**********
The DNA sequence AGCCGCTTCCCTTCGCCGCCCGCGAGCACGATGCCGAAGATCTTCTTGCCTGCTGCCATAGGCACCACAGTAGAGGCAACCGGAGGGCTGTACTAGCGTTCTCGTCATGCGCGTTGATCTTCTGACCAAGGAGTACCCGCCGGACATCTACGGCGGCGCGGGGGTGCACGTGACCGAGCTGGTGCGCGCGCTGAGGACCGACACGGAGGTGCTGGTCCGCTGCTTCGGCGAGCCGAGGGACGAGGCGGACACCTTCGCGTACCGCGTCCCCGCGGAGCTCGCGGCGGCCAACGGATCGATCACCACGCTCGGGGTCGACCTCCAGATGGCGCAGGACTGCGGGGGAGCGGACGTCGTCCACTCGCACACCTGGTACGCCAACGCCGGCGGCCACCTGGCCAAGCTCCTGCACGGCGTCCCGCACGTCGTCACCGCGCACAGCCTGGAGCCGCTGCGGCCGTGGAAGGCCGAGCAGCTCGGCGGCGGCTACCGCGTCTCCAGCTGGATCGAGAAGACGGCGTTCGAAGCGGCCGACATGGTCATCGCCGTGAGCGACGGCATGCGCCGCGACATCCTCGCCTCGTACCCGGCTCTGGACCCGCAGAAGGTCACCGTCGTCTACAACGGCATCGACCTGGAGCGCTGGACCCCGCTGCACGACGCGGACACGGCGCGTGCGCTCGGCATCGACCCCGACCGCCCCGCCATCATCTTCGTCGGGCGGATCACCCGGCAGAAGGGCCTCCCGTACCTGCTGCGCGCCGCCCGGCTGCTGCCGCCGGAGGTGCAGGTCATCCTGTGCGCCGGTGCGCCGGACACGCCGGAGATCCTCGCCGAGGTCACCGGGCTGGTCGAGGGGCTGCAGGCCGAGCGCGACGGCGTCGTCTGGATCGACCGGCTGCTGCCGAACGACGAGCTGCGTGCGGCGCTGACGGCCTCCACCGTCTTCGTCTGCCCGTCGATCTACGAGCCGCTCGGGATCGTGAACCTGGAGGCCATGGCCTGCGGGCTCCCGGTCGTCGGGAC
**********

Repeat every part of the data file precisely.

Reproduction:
The DNA sequence AGCCGCTTCCCTTCGCCGCCCGCGAGCACGATGCCGAAGATCTTCTTGCCTGCTGCCATAGGCACCACAGTAGAGGCAACCGGAGGGCTGTACTAGCGTTCTCGTCATGCGCGTTGATCTTCTGACCAAGGAGTACCCGCCGGACATCTACGGCGGCGCGGGGGTGCACGTGACCGAGCTGGTGCGCGCGCTGAGGACCGACACGGAGGTGCTGGTCCGCTGCTTCGGCGAGCCGAGGGACGAGGCGGACACCTTCGCGTACCGCGTCCCCGCGGAGCTCGCGGCGGCCAACGGATCGATCACCACGCTCGGGGTCGACCTCCAGATGGCGCAGGACTGCGGGGGAGCGGACGTCGTCCACTCGCACACCTGGTACGCCAACGCCGGCGGCCACCTGGCCAAGCTCCTGCACGGCGTCCCGCACGTCGTCACCGCGCACAGCCTGGAGCCGCTGCGGCCGTGGAAGGCCGAGCAGCTCGGCGGCGGCTACCGCGTCTCCAGCTGGATCGAGAAGACGGCGTTCGAAGCGGCCGACATGGTCATCGCCGTGAGCGACGGCATGCGCCGCGACATCCTCGCCTCGTACCCGGCTCTGGACCCGCAGAAGGTCACCGTCGTCTACAACGGCATCGACCTGGAGCGCTGGACCCCGCTGCACGACGCGGACACGGCGCGTGCGCTCGGCATCGACCCCGACCGCCCCGCCATCATCTTCGTCGGGCGGATCACCCGGCAGAAGGGCCTCCCGTACCTGCTGCGCGCCGCCCGGCTGCTGCCGCCGGAGGTGCAGGTCATCCTGTGCGCCGGTGCGCCGGACACGCCGGAGATCCTCGCCGAGGTCACCGGGCTGGTCGAGGGGCTGCAGGCCGAGCGCGACGGCGTCGTCTGGATCGACCGGCTGCTGCCGAACGACGAGCTGCGTGCGGCGCTGACGGCCTCCACCGTCTTCGTCTGCCCGTCGATCTACGAGCCGCTCGGGATCGTGAACCTGGAGGCCATGGCCTGCGGGCTCCCGGTCGTCGGGAC